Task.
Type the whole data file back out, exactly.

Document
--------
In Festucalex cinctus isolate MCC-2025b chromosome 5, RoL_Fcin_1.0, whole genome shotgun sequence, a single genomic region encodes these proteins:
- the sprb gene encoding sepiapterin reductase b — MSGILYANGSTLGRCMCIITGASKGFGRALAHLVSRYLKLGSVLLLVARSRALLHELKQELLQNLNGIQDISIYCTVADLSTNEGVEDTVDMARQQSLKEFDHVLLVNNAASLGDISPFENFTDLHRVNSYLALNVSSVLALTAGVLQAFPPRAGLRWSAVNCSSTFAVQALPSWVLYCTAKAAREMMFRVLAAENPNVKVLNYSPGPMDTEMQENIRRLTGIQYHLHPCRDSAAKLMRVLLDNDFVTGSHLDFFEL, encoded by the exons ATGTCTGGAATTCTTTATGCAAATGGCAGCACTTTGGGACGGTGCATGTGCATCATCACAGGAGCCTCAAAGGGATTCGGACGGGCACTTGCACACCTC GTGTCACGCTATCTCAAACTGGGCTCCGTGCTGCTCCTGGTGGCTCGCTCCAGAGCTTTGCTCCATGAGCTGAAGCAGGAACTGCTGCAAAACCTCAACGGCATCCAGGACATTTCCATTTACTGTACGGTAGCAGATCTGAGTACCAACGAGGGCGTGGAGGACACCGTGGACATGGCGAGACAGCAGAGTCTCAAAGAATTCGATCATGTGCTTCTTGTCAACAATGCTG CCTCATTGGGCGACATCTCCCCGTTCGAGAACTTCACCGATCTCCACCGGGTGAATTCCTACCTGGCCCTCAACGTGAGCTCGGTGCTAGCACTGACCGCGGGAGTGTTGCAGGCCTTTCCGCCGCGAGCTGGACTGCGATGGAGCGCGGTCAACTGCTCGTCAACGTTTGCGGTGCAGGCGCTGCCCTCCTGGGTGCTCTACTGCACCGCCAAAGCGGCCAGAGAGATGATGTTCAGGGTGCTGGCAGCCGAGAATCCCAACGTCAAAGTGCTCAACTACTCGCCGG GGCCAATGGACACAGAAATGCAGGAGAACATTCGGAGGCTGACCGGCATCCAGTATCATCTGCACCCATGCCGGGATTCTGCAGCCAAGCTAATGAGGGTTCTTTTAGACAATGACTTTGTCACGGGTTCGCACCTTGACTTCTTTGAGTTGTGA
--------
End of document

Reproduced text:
In Festucalex cinctus isolate MCC-2025b chromosome 5, RoL_Fcin_1.0, whole genome shotgun sequence, a single genomic region encodes these proteins:
- the sprb gene encoding sepiapterin reductase b — MSGILYANGSTLGRCMCIITGASKGFGRALAHLVSRYLKLGSVLLLVARSRALLHELKQELLQNLNGIQDISIYCTVADLSTNEGVEDTVDMARQQSLKEFDHVLLVNNAASLGDISPFENFTDLHRVNSYLALNVSSVLALTAGVLQAFPPRAGLRWSAVNCSSTFAVQALPSWVLYCTAKAAREMMFRVLAAENPNVKVLNYSPGPMDTEMQENIRRLTGIQYHLHPCRDSAAKLMRVLLDNDFVTGSHLDFFEL, encoded by the exons ATGTCTGGAATTCTTTATGCAAATGGCAGCACTTTGGGACGGTGCATGTGCATCATCACAGGAGCCTCAAAGGGATTCGGACGGGCACTTGCACACCTC GTGTCACGCTATCTCAAACTGGGCTCCGTGCTGCTCCTGGTGGCTCGCTCCAGAGCTTTGCTCCATGAGCTGAAGCAGGAACTGCTGCAAAACCTCAACGGCATCCAGGACATTTCCATTTACTGTACGGTAGCAGATCTGAGTACCAACGAGGGCGTGGAGGACACCGTGGACATGGCGAGACAGCAGAGTCTCAAAGAATTCGATCATGTGCTTCTTGTCAACAATGCTG CCTCATTGGGCGACATCTCCCCGTTCGAGAACTTCACCGATCTCCACCGGGTGAATTCCTACCTGGCCCTCAACGTGAGCTCGGTGCTAGCACTGACCGCGGGAGTGTTGCAGGCCTTTCCGCCGCGAGCTGGACTGCGATGGAGCGCGGTCAACTGCTCGTCAACGTTTGCGGTGCAGGCGCTGCCCTCCTGGGTGCTCTACTGCACCGCCAAAGCGGCCAGAGAGATGATGTTCAGGGTGCTGGCAGCCGAGAATCCCAACGTCAAAGTGCTCAACTACTCGCCGG GGCCAATGGACACAGAAATGCAGGAGAACATTCGGAGGCTGACCGGCATCCAGTATCATCTGCACCCATGCCGGGATTCTGCAGCCAAGCTAATGAGGGTTCTTTTAGACAATGACTTTGTCACGGGTTCGCACCTTGACTTCTTTGAGTTGTGA